The wake of the Equal Pay scandal in Scottish Local Authorities has resulted – rightly – in significant compensation payments from Councils to the women affected by underpayment over many years.
The cost to Glasgow of these settlements has been calculated at £700 million and the Council has decided to raise much this money by effectively mortgaging its fixed public assets such as buildings. A financing deal covering buildings such as sports centres resulted in around £500 million passed in 2021 with little fanfare but in September 2022 the announcement that around £200 million of the remaining money would be raised by mortgaging more iconic buildings such as Kelvingrove Art Gallery has met with significantly more public backlash.
Scottish Local Authorities have strict limits on the scope and terms of borrowing agreements. It is not possible to use borrowing facilities designed for capital investment (such as the Public Works Loan Board) to fund shortfalls in revenue spending (caused, in this case, by the equal pay settlement payments).
Instead, the Council has set up an Arms Length External Organisation (ALEO) called City Property Glasgow to act as a stepping stone. The ALEO – a private company owned almost entirely by the Council – is free from the borrowing restrictions placed on the Council and can borrow money on the open market. It will borrow the £200 million required and buy the buildings from Glasgow City Council who will lease them back from the ALEO. Once the loan is paid off, ownership of the buildings would transfer back to the Council – though in November 2022, it was found that this return process had not been finalised and would be negotiated only at the end of the loan period (reference article) – opening the possibility that that the assets would not return to direct Council ownership. Information obtained from Glasgow City Council indicates that the Council will pay back the loan at an annual cost of £40 million per year over a period of 30-40 years.
While the Council has stressed that the buildings technically remain in public ownership throughout this process, it is not clear what will happen if the Council defaults on its rent payments or if the ALEO defaults on its loan or otherwise goes into administration while the buildings are within its ownership – presumably it will be for the creditors to negotiate ownership of those assets or to forcibly sell them into the private sector to recover their investment.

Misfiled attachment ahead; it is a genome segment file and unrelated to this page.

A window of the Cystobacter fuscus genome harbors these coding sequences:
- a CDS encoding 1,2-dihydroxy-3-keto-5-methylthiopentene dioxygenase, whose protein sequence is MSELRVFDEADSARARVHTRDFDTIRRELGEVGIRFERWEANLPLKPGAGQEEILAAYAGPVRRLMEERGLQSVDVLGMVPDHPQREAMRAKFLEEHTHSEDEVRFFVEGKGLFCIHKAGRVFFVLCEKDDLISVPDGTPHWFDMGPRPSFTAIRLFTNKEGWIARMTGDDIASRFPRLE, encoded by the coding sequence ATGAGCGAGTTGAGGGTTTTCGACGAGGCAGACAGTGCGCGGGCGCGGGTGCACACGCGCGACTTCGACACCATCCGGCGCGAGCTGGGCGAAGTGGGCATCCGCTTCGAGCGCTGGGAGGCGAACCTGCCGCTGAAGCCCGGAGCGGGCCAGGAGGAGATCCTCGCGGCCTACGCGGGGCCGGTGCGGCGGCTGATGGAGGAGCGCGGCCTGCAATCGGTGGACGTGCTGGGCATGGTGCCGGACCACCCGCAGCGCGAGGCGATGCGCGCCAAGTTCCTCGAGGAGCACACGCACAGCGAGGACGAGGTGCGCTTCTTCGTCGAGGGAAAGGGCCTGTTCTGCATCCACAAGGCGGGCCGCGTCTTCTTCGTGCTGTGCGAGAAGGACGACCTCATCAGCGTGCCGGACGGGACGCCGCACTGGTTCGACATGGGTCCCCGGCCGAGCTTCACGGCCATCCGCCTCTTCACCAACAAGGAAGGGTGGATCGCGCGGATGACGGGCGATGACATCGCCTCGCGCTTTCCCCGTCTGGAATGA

The terms of the financial agreement that (excluding to adjustment for annual increments and inflation) Glasgow City Council will pay approximately £1.2 billion to £1.6 billion in rents to cover a loan of just £200 million – a mark-up of six to eight times the original loan.
Applying these known numbers to a commercial loan calculator backs them up. A £200 million loan borrowed on terms similar to a mortgage that is paid back over 30 years does indeed result in an annual payment of £40 million and a total payment of £1.2 billion. The annual interest rate of this mortgage works out at 20% – significantly higher than a typical homeowners mortgage even in the current economic circumstances of the time of writing.
As stated, it is not possible for Glasgow City Council to use the Public Works Loan Board to fund the equal pay settlement but if it had been or if a loan on similar terms could have been arranged then this would have resulted in far less cost to the public purse. As of October 2022 when the sell and lease deal was announced, the PWLB was offering 30 year loans at a rate of approximately 5%. For a £200 million loan, this would have resulted in annual repayments of just £13 million per year and a total repayment of £390 million – less than twice the original loan.
This entire story is a stark illustration of the financial straitjacket that Scottish public bodies are bound by – at National and Local level – and should act as a clarion call for significant reform of borrowing powers to prevent Scottish public assets, which should be managed as perpetual public assets for the Common Good, being used as collateral for loans!